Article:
Kids are back in school, clubs and sports have resumed, and there’s homework to be done.  So what does that mean for your pup?  After all, she has gotten to enjoy the fruits of summer vacation too, playing in the sprinkler and basking in the sun with the family.  This may be the tenth or only the first year your pup has had to transition to longer days alone but you can help ease the transition by making the most of the time you have with her.

Back to basics

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What tires your pup out best?  Throwing the ball in the backyard?  A good run?  She’ll benefit from doing any of these activities with you before everyone vacates the house for the day, even if it’s a quick walk up the street (can she go to the school bus with you?) or a few really good Frisbee throws.  We often have young foster dogs in our home and it’s easy enough to drag a toy around, pup in tow, as I do a quick, one-handed tidy up of the counters before work.  Of course, to entertain your pup for a longer duration midday, there is always the option of hiring a dog walker!

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Working that brain muscle

Can you or a family member spare five minutes for a mini training session between eating breakfast and packing the bookbag?  Take the time to brush up on the basics your pup knows or add a new trick to her repertoire.  She’s getting the attention she craves while working on her manners and the bond you share with her.  One thing I like to do with my furkids while I’m brushing my teeth is run through their hand signals.  It doesn’t take long but we get in a little practice so that they’ll know them when it counts.  

Indulging their love for Food

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There are many interactive toys on the market these days that food (treats or kibble) is inserted into and the dog has to use her brain to figure out the puzzle and gain access to the goods.  There are various designs of ranging difficulty, complexity, and materials – from dispensers that wobble to 3-D puzzles with hidden compartments.  Many are a hard plastic (like the weeble-wobble shaped toy, called the Bob-a-Lot, above, left) that are generally safer for chewers but for pups whose only focus is the food inside, you may like the challenges offered by the wooden and pliable rubber options.  For the toy-focused pup, there are even automatic ball dispensers and nesting doll-style stuffed animals for layers of fun.  There are truly endless options to either buy or make yourself.  I love these toys for the simple reasons they engage the dog and encourage a higher level of thinking but they’re also a way to feed breakfast and create a healthy diversion, simultaneously.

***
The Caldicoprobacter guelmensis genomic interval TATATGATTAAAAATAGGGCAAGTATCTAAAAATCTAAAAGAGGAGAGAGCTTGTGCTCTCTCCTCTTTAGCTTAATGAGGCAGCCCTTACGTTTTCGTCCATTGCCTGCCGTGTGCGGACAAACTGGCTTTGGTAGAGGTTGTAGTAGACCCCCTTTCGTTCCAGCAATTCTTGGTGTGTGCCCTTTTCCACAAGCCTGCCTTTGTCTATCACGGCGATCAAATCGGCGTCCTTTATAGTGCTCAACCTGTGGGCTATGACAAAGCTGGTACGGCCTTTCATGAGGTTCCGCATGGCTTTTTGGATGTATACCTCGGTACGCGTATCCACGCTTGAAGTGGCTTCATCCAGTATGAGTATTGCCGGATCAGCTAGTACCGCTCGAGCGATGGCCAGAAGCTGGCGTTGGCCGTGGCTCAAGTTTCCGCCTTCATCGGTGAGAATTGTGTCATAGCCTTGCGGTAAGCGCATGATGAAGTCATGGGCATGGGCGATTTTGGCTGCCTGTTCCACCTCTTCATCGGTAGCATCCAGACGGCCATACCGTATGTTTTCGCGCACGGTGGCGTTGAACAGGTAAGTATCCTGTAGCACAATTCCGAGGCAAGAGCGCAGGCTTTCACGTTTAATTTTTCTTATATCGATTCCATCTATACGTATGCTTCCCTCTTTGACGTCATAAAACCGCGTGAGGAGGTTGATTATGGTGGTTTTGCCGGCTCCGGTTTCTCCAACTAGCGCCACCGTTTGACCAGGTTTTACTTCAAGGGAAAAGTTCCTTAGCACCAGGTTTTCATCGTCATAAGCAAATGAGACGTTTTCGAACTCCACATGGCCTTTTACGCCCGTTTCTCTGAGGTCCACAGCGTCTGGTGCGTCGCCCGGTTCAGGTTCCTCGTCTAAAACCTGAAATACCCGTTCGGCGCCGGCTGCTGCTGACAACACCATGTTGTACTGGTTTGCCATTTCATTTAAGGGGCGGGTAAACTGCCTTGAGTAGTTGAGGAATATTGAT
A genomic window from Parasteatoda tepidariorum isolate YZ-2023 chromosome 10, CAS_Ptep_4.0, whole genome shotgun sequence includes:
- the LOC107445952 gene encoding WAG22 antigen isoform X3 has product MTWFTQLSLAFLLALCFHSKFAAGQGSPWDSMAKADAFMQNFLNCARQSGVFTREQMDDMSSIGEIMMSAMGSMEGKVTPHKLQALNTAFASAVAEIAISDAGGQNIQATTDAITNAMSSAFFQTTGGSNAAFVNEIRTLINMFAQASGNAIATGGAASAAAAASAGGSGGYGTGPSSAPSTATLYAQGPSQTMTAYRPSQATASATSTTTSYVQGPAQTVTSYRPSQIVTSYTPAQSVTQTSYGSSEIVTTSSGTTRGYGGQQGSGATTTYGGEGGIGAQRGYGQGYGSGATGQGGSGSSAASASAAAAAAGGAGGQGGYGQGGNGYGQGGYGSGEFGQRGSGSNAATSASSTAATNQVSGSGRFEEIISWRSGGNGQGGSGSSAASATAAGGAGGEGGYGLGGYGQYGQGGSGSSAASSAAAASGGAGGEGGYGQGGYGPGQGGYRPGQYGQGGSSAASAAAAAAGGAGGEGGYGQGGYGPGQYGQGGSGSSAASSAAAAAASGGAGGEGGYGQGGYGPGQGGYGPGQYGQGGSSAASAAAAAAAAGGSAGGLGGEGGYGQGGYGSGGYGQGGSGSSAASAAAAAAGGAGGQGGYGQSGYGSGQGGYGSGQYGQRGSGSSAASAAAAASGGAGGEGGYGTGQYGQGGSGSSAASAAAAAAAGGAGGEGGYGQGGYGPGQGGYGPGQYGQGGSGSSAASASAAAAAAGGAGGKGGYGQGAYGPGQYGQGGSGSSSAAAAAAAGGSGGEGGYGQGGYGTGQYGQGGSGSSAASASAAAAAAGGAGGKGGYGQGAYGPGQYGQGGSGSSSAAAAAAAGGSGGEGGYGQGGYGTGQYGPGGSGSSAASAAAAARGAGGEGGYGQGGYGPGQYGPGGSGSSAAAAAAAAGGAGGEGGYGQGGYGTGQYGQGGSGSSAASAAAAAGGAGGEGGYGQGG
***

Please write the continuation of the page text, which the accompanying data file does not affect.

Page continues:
Long lasting chews are another great way to keep your dog occupied.  There are many different kinds, from antler sheds to very hard rubber like the KONG.  It’s important to know your dog’s level of chewing before introducing, and especially leaving them alone with, a chew.  A favorite in this household is to take a long (raw) marrow bone that’s already been chewed and licked past the point of being interesting and layer goodies in it – kibble, natural peanut butter, maybe some cranberries, then a layer of honey, stick it in the freezer overnight and voila! The best popsicle ever (at least my dog Tango thinks so!).  

**Always supervise your dog with new toys to ensure they won’t pose a safety hazard in your absence

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Enroll in obedience or doggy sports

Mental stimulation, enhancing your bond, learning new things, and boosting confidence – the benefits of classes are endless!  It gives your pup dedicated time with you and the ment11018776_10204189516679875_3833300689297826950_nal workout is a doozy.  For some dogs, working their minds can be as exhausting as a physical workout.  Another benefit is that if your dog acts out when you leave, find what it is that’s on her mind and address it in a structured way.  For example, is your dog spinning with excitement when you get home and devastated when her walk time is cut short to finish an essay?  She may love to run some agility trials with you.  Training classes are time commitment but they are a fun way to boost your dog’s confidence and give her an outlet for her energy.